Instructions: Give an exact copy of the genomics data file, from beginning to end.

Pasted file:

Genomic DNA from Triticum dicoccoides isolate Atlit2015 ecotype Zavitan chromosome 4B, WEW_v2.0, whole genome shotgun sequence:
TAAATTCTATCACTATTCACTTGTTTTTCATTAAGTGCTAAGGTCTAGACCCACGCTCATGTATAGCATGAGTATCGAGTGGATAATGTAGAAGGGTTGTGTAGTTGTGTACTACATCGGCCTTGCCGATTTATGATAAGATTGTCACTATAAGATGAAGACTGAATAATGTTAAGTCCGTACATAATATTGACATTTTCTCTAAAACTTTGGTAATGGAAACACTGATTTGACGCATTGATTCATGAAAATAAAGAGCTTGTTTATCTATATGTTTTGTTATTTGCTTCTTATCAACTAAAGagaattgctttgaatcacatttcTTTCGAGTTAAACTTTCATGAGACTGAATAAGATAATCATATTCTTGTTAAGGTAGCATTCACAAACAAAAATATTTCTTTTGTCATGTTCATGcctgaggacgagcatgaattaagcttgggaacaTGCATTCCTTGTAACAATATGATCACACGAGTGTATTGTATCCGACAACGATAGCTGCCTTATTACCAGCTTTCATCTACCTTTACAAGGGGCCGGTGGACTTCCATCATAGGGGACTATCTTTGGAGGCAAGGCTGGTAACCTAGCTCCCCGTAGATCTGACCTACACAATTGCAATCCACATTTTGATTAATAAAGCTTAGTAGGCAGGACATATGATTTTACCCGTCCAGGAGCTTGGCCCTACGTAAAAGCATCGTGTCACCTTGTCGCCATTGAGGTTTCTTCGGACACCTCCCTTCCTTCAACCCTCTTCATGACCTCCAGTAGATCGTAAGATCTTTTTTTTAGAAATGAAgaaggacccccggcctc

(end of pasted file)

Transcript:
Genomic DNA from Triticum dicoccoides isolate Atlit2015 ecotype Zavitan chromosome 4B, WEW_v2.0, whole genome shotgun sequence:
TAAATTCTATCACTATTCACTTGTTTTTCATTAAGTGCTAAGGTCTAGACCCACGCTCATGTATAGCATGAGTATCGAGTGGATAATGTAGAAGGGTTGTGTAGTTGTGTACTACATCGGCCTTGCCGATTTATGATAAGATTGTCACTATAAGATGAAGACTGAATAATGTTAAGTCCGTACATAATATTGACATTTTCTCTAAAACTTTGGTAATGGAAACACTGATTTGACGCATTGATTCATGAAAATAAAGAGCTTGTTTATCTATATGTTTTGTTATTTGCTTCTTATCAACTAAAGagaattgctttgaatcacatttcTTTCGAGTTAAACTTTCATGAGACTGAATAAGATAATCATATTCTTGTTAAGGTAGCATTCACAAACAAAAATATTTCTTTTGTCATGTTCATGcctgaggacgagcatgaattaagcttgggaacaTGCATTCCTTGTAACAATATGATCACACGAGTGTATTGTATCCGACAACGATAGCTGCCTTATTACCAGCTTTCATCTACCTTTACAAGGGGCCGGTGGACTTCCATCATAGGGGACTATCTTTGGAGGCAAGGCTGGTAACCTAGCTCCCCGTAGATCTGACCTACACAATTGCAATCCACATTTTGATTAATAAAGCTTAGTAGGCAGGACATATGATTTTACCCGTCCAGGAGCTTGGCCCTACGTAAAAGCATCGTGTCACCTTGTCGCCATTGAGGTTTCTTCGGACACCTCCCTTCCTTCAACCCTCTTCATGACCTCCAGTAGATCGTAAGATCTTTTTTTTAGAAATGAAgaaggacccccggcctc